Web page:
Ban on 'Tag': Are school children getting the right playtime?
Different modes of thought on school work, play, and safety clashed at an elementary school in Washington where 'Tag' was temporarily banned during recess – until parents objected.
Robin Zielinski/The Las Cruces Sun/AP
The playground game of "Tag" was temporarily banned at a Washington elementary school, but the ban was met by parent protests at a time when school recess is considered by many educators as one of the keys to better test scores.
Parents at Lakeridge Elementary School protested when they learned that the school's new "hands off" policy – designed to reduce injuries during recess – also banned "Tag," reported the Bend Bulletin.
"While at play, especially during recess and unstructured time, students are expected to keep their hands to themselves. The rationale behind this is to ensure the physical and emotional safety of all students," Mary Grady of the Mercer Island School District told Q13 Fox News.
Many Mercer Island parents protested that rousing recess game of chase and touch was not only safe, but also healthy.
"Good grief, our kids need some unstructured playtime," a concerned mother Kelsey Joyce told Q13 Fox News. "I totally survived tag, I even survived red rover, believe it or not."
The district's vague response did not precisely ban "Tag," but hinted at touch-free alternatives. Details were not provided.
"We want to initiate a new form of tag-like running games to minimize the issues of ‘you were tagged/no I wasn’t’ or ‘the tag was too hard and felt more like a hit,’ " wrote Mercer Island School District Superintendent Gary Plano in a statement Thursday.
After further pushback, the school district caved Friday and announced "Tag" was back, reported the Seattle Times.
"Tag, as we know it and have known it, is reinstated," the school said in a statement.
Educators are under pressure to help children succeed on standardized tests, to use new technology, and to stay safe in a globalized world. But many teachers face a new mandate – teach students to relax. Some educators want to increase the time children spend in unstructured play, emphasizing recess over content review.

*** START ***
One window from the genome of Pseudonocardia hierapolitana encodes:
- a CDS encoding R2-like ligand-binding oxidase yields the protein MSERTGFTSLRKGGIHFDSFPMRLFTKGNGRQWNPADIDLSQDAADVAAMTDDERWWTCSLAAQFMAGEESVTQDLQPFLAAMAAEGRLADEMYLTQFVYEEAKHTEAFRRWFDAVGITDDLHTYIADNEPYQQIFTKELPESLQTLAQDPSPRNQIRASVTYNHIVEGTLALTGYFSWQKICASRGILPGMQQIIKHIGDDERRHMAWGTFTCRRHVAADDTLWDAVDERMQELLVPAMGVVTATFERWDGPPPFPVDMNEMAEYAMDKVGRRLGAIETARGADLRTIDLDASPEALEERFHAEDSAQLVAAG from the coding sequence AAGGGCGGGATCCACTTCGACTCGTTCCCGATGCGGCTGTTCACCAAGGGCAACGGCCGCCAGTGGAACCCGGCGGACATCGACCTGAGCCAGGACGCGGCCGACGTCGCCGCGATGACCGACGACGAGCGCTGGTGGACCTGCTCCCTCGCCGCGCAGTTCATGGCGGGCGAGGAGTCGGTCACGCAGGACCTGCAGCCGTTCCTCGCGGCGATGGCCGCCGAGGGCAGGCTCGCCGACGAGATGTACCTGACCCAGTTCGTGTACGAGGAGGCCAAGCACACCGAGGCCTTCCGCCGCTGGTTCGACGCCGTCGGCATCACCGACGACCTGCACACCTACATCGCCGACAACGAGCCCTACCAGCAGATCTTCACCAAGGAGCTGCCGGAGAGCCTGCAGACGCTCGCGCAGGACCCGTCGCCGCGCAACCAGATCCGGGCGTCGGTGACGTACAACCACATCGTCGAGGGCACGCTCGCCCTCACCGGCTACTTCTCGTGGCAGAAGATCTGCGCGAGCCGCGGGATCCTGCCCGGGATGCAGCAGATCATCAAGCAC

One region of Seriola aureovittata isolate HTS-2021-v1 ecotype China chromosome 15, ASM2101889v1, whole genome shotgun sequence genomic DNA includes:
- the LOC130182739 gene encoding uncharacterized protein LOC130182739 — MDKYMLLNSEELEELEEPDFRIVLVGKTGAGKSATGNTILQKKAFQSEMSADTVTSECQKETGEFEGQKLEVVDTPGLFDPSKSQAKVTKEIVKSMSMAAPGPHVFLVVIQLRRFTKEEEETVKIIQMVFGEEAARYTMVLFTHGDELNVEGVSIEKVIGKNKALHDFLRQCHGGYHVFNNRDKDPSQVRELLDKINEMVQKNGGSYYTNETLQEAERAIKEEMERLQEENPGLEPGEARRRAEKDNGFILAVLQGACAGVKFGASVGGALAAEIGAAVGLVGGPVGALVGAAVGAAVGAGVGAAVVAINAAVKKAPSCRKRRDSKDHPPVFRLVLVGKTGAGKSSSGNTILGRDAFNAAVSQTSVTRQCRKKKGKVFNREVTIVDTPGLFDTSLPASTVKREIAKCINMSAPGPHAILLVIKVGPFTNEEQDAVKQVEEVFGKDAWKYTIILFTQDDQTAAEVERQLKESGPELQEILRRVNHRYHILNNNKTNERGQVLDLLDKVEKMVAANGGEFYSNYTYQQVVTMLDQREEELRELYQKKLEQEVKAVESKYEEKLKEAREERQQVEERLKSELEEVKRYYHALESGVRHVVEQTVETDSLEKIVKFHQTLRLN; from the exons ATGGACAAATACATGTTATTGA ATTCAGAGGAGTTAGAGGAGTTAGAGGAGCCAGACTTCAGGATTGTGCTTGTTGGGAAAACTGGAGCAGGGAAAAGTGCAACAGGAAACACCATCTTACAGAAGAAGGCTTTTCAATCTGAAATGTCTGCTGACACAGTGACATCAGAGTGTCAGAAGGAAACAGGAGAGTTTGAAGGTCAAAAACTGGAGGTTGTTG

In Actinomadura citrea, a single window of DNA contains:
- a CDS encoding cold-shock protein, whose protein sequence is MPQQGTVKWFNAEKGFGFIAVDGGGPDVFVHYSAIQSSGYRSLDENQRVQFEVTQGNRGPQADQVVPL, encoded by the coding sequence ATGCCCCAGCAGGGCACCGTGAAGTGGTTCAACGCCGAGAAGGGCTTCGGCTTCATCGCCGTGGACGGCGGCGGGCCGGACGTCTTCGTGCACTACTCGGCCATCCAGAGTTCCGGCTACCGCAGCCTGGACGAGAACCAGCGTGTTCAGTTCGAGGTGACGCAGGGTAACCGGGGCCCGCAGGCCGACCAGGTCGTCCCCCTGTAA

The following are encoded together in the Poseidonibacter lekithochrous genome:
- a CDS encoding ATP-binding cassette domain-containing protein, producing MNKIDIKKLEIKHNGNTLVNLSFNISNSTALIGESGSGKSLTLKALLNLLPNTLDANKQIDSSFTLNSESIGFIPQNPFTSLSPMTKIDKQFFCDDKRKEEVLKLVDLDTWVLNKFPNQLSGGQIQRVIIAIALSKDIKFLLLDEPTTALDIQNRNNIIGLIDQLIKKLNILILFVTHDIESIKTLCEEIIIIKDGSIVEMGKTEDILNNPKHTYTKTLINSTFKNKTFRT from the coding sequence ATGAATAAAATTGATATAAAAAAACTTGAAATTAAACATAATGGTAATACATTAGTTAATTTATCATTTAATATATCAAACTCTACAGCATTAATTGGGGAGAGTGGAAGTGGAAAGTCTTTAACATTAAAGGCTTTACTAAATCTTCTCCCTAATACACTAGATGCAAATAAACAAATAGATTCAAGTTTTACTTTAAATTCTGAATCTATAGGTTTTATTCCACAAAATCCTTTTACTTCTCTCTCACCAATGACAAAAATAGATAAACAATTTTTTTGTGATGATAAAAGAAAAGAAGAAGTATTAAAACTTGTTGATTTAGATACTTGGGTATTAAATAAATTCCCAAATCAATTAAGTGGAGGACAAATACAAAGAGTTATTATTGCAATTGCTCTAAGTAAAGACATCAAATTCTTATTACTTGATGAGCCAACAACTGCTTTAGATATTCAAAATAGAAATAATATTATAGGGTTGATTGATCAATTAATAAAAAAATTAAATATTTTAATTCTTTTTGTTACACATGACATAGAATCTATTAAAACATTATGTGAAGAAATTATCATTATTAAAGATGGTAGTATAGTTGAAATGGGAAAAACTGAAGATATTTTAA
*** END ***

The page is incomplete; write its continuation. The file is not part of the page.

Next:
Many schools tried to improve standardized test scores by cutting recess time several years ago, but elementary school principals realized that play time had actually helped test performance, The Christian Science Monitor reported in 2010. At that time, more than 80 percent of principals said recess improved academic achievement, according to a Gallup survey.
Meanwhile, some schools, like Lakeridge Elementary, are attempting to find the right kind of playground play.
Rather than banning "Tag," a non-profit called Playworks suggests using the game to teach conflict resolution, or even just for fun.
"I think a game like tag is wonderful," Playworks Director Jonathan Blasher told the Seattle Times. "You can play it almost anywhere, it’s universal. It’s important for kids to have that free-range play, where adults aren’t micromanaging, but there is the need for assurance that the kids have a basic understanding what the expectations are."
Playworks was started in 1996 to prevent the sort of fights and disruption at recess that prompted the ban on tag at Lakeridge Elementary School, The Christian Science Monitor reported. Rather than forbid certain games, the group places coaches in schools during recess to suggest new ones. The idea was to both free teachers and administrators from breaking up fights and help children return to class rejuvenated and with a few life skills.